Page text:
Make a pact with yourself to add this to your daily routine, even if it is only 15-30 minutes a day on your way to work, you will absorb so much in a short space of time, and the more you do it, the more it will become a positive habit that maximises your screen time, instead of wasting it.

Go to local ‘Intercambio’ or ´language exchange´ nights

In addition to the more formal learning techniques of classes and language apps, I would say that one of the best tips for learning English that I was given when I arrived in Spain was to look for ´language exchange´ or Intercambio nights in your city or town.

These are usually weekly events, that are hosted in local bars or community hubs, which offer you the chance to meet people in a relaxed setting, and have conversations in different languages. The idea is that you will meet Spanish people who want to improve their English, who you can chat to in your native language for a while and then you swap, and have a conversation in Spanish.

This not only gives you access to practice in person, but also helps you become involved in the local community, and the added bonus is that everyone who is there is there for the same reason, so you don’t have to worry about approaching them to spark up a conversation.

As with looking for an academy, a good starting point is Google maps, searching for Intercambio de idiomas, or have a look online and search for language exchanges and also community groups for expats. These expat groups, often on Facebook, are a great way to ask people for recommendations of places you can go for this kind of thing, as there will be many people with years of experience living, and will know about the best places to go.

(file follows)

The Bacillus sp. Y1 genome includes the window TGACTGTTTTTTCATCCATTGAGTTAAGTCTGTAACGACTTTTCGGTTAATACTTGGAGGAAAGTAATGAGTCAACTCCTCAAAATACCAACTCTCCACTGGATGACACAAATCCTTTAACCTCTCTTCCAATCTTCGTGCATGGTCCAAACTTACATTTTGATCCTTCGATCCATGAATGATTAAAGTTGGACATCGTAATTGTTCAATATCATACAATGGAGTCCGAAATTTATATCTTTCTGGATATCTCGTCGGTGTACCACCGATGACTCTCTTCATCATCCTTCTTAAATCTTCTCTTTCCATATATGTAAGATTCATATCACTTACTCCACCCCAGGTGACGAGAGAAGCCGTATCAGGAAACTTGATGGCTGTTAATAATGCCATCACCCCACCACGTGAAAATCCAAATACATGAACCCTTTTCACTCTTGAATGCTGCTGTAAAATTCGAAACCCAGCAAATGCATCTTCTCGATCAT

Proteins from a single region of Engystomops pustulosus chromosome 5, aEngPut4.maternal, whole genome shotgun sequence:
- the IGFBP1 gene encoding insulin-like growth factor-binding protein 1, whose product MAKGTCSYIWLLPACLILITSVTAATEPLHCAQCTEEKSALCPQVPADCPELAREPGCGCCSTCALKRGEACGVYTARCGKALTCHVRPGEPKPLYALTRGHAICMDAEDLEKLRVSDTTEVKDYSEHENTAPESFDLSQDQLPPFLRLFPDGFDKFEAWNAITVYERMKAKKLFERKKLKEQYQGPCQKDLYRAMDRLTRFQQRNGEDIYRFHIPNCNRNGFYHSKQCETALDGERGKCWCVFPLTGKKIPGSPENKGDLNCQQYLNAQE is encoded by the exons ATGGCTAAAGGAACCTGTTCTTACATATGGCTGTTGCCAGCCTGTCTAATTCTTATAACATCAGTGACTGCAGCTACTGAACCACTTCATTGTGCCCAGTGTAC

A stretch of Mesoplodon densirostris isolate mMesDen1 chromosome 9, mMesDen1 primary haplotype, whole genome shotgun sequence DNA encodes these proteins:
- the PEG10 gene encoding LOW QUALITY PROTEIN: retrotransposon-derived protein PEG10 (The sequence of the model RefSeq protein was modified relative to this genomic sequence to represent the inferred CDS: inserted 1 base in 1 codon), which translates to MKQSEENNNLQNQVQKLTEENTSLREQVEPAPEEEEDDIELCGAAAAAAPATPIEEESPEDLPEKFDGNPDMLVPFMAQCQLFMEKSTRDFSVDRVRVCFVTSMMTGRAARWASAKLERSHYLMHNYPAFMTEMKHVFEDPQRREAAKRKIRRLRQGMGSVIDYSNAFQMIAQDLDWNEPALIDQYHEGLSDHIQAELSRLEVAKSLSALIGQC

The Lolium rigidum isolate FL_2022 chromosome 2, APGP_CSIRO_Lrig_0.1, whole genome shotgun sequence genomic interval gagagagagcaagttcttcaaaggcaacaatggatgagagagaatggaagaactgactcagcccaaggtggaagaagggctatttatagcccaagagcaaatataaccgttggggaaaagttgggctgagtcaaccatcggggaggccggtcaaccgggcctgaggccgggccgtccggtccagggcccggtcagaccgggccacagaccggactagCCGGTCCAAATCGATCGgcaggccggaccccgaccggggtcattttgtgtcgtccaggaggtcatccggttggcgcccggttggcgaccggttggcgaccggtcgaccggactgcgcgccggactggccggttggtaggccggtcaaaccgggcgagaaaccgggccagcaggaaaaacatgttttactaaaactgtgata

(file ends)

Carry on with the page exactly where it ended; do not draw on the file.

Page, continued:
Make friends with Spanish speakers

It is easy to get stuck in the comfort zone of socialising with other expats who speak English, but there are many Spanish people who have a great level of English too, which can help you break the ice, and break into new relationships and social groups. Once involved in a group, even if your Spanish is limited you will be able to converse a little, and bit by bit as your vocabulary increases you will be able to have longer conversations. In addition, you also benefit from hearing people speaking in normal situations and you will overhear key words and phrases repeatedly, that you will absorb and be able to use in the future.

In the same way, becoming a regular at a local bar, will help your Spanish skills too, as you will hear key phrases and ways to ask for things and give your order, and the repetition of these phrases will get stuck in your brain and you will be able to use them confidently in future interactions.

Although putting yourself out there socially to speak in a second language can seem scary, it really will help your Spanish advance and give you increased confidence as time goes by. Just remember, you are showing the local people that you are trying to learn, and embracing their culture, and this goes a long way in being welcomed into the area.

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Watch TV and listen to music

Another suggestion that helped me build my vocabulary, and my listening skills was watching TV and listening to Spanish music. For example, even watching a TV show in English, but having subtitles in Spanish will help your recognition of key words and phrases. You can also write down key words and use translation or dictionary apps so that you can develop your understanding of these words, and also see alternative uses and sentences.